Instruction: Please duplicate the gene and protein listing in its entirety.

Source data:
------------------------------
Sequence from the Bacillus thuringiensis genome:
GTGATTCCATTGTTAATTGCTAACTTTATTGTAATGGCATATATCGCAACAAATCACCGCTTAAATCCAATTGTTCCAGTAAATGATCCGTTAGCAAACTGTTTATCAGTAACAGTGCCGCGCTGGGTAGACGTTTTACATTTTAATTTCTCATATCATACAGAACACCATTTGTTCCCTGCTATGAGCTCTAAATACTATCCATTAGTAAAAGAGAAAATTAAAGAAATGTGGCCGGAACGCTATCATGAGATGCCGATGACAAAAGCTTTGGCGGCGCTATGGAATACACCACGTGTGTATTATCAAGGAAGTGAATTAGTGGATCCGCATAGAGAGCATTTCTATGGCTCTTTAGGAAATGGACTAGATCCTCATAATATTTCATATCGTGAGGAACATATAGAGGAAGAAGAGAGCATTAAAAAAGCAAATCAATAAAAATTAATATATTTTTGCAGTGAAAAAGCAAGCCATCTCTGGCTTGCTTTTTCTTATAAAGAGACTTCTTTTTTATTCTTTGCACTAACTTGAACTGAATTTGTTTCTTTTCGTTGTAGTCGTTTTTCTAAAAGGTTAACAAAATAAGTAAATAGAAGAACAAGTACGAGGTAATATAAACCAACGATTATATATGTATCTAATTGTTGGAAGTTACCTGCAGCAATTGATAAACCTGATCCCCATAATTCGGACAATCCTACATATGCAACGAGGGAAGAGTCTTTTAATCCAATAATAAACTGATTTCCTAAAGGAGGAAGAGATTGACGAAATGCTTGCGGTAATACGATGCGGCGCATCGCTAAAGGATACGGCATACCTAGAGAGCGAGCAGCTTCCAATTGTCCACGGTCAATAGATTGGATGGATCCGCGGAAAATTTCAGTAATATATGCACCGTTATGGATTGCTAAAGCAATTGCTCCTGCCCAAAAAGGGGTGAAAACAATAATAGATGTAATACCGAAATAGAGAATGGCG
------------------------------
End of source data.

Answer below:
Sequence from the Bacillus thuringiensis genome:
GTGATTCCATTGTTAATTGCTAACTTTATTGTAATGGCATATATCGCAACAAATCACCGCTTAAATCCAATTGTTCCAGTAAATGATCCGTTAGCAAACTGTTTATCAGTAACAGTGCCGCGCTGGGTAGACGTTTTACATTTTAATTTCTCATATCATACAGAACACCATTTGTTCCCTGCTATGAGCTCTAAATACTATCCATTAGTAAAAGAGAAAATTAAAGAAATGTGGCCGGAACGCTATCATGAGATGCCGATGACAAAAGCTTTGGCGGCGCTATGGAATACACCACGTGTGTATTATCAAGGAAGTGAATTAGTGGATCCGCATAGAGAGCATTTCTATGGCTCTTTAGGAAATGGACTAGATCCTCATAATATTTCATATCGTGAGGAACATATAGAGGAAGAAGAGAGCATTAAAAAAGCAAATCAATAAAAATTAATATATTTTTGCAGTGAAAAAGCAAGCCATCTCTGGCTTGCTTTTTCTTATAAAGAGACTTCTTTTTTATTCTTTGCACTAACTTGAACTGAATTTGTTTCTTTTCGTTGTAGTCGTTTTTCTAAAAGGTTAACAAAATAAGTAAATAGAAGAACAAGTACGAGGTAATATAAACCAACGATTATATATGTATCTAATTGTTGGAAGTTACCTGCAGCAATTGATAAACCTGATCCCCATAATTCGGACAATCCTACATATGCAACGAGGGAAGAGTCTTTTAATCCAATAATAAACTGATTTCCTAAAGGAGGAAGAGATTGACGAAATGCTTGCGGTAATACGATGCGGCGCATCGCTAAAGGATACGGCATACCTAGAGAGCGAGCAGCTTCCAATTGTCCACGGTCAATAGATTGGATGGATCCGCGGAAAATTTCAGTAATATATGCACCGTTATGGATTGCTAAAGCAATTGCTCCTGCCCAAAAAGGGGTGAAAACAATAATAGATGTAATACCGAAATAGAGAATGGCG